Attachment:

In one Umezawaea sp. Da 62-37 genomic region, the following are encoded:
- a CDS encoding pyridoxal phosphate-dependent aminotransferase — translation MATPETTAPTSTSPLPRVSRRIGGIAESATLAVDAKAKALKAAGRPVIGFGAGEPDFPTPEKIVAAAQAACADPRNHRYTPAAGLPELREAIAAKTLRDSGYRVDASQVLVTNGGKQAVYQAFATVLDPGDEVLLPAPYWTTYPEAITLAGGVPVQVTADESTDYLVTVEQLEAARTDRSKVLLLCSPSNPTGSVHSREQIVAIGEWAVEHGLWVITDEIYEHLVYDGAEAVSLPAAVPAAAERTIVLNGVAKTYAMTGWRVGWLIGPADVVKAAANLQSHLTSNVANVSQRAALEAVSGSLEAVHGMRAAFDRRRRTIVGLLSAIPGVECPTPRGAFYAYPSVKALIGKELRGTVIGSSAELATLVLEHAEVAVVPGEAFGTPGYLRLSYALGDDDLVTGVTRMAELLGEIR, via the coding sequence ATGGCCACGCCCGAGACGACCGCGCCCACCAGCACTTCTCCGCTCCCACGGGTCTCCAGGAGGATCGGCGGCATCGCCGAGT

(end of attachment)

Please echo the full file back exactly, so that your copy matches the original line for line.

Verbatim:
In one Umezawaea sp. Da 62-37 genomic region, the following are encoded:
- a CDS encoding pyridoxal phosphate-dependent aminotransferase — translation MATPETTAPTSTSPLPRVSRRIGGIAESATLAVDAKAKALKAAGRPVIGFGAGEPDFPTPEKIVAAAQAACADPRNHRYTPAAGLPELREAIAAKTLRDSGYRVDASQVLVTNGGKQAVYQAFATVLDPGDEVLLPAPYWTTYPEAITLAGGVPVQVTADESTDYLVTVEQLEAARTDRSKVLLLCSPSNPTGSVHSREQIVAIGEWAVEHGLWVITDEIYEHLVYDGAEAVSLPAAVPAAAERTIVLNGVAKTYAMTGWRVGWLIGPADVVKAAANLQSHLTSNVANVSQRAALEAVSGSLEAVHGMRAAFDRRRRTIVGLLSAIPGVECPTPRGAFYAYPSVKALIGKELRGTVIGSSAELATLVLEHAEVAVVPGEAFGTPGYLRLSYALGDDDLVTGVTRMAELLGEIR, via the coding sequence ATGGCCACGCCCGAGACGACCGCGCCCACCAGCACTTCTCCGCTCCCACGGGTCTCCAGGAGGATCGGCGGCATCGCCGAGT